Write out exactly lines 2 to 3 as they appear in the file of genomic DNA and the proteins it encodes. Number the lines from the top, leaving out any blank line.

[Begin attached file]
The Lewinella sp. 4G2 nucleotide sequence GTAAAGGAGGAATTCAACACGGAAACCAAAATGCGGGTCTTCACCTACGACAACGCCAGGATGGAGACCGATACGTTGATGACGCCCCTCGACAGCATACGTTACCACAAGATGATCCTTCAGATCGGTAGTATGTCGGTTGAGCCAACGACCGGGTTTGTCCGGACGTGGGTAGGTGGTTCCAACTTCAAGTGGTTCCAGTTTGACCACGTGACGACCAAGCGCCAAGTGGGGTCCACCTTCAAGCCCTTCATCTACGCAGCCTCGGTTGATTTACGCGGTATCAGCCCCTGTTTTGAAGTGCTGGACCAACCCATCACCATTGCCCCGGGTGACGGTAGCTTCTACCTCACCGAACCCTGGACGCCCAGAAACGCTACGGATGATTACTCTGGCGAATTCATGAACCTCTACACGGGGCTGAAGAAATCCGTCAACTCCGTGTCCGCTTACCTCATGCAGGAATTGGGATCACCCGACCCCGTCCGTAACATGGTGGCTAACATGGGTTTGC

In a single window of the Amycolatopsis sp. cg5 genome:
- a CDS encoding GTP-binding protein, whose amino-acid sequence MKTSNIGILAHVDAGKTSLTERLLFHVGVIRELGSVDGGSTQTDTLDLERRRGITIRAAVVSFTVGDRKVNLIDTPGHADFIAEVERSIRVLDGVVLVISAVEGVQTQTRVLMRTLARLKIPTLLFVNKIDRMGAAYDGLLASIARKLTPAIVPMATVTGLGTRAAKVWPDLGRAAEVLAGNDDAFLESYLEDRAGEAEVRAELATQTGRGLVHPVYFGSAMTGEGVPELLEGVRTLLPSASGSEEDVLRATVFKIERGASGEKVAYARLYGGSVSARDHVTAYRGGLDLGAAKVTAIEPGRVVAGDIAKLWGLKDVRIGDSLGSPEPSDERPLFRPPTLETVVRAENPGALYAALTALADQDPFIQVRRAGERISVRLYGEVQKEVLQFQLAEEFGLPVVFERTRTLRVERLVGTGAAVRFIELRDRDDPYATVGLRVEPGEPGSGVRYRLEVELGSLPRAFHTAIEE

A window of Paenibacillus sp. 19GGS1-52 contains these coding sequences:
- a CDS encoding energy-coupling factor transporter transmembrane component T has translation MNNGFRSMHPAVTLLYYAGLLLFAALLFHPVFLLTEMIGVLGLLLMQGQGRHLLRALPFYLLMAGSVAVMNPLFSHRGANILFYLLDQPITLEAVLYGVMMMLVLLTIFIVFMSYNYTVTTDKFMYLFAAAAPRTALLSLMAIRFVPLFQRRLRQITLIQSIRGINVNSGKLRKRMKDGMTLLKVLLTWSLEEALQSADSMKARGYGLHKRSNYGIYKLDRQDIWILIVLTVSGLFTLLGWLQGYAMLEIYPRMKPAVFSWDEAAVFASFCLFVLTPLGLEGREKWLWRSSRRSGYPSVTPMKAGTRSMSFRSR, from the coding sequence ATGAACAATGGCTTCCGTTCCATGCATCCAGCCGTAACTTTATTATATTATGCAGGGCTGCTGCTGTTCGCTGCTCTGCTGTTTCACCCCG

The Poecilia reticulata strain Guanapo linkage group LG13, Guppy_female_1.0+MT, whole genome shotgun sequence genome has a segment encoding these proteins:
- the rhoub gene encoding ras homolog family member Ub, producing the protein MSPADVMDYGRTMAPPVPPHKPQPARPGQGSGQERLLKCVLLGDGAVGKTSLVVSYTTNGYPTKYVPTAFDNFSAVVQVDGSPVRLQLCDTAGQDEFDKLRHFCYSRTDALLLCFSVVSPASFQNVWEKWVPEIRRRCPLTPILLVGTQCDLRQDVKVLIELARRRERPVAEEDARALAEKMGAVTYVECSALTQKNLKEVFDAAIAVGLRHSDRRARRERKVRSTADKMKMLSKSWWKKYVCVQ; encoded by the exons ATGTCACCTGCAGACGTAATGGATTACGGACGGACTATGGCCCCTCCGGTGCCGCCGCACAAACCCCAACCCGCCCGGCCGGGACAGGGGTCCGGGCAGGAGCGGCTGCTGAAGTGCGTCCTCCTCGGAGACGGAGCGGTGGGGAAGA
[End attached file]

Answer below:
In a single window of the Amycolatopsis sp. cg5 genome:
- a CDS encoding GTP-binding protein, whose amino-acid sequence MKTSNIGILAHVDAGKTSLTERLLFHVGVIRELGSVDGGSTQTDTLDLERRRGITIRAAVVSFTVGDRKVNLIDTPGHADFIAEVERSIRVLDGVVLVISAVEGVQTQTRVLMRTLARLKIPTLLFVNKIDRMGAAYDGLLASIARKLTPAIVPMATVTGLGTRAAKVWPDLGRAAEVLAGNDDAFLESYLEDRAGEAEVRAELATQTGRGLVHPVYFGSAMTGEGVPELLEGVRTLLPSASGSEEDVLRATVFKIERGASGEKVAYARLYGGSVSARDHVTAYRGGLDLGAAKVTAIEPGRVVAGDIAKLWGLKDVRIGDSLGSPEPSDERPLFRPPTLETVVRAENPGALYAALTALADQDPFIQVRRAGERISVRLYGEVQKEVLQFQLAEEFGLPVVFERTRTLRVERLVGTGAAVRFIELRDRDDPYATVGLRVEPGEPGSGVRYRLEVELGSLPRAFHTAIEE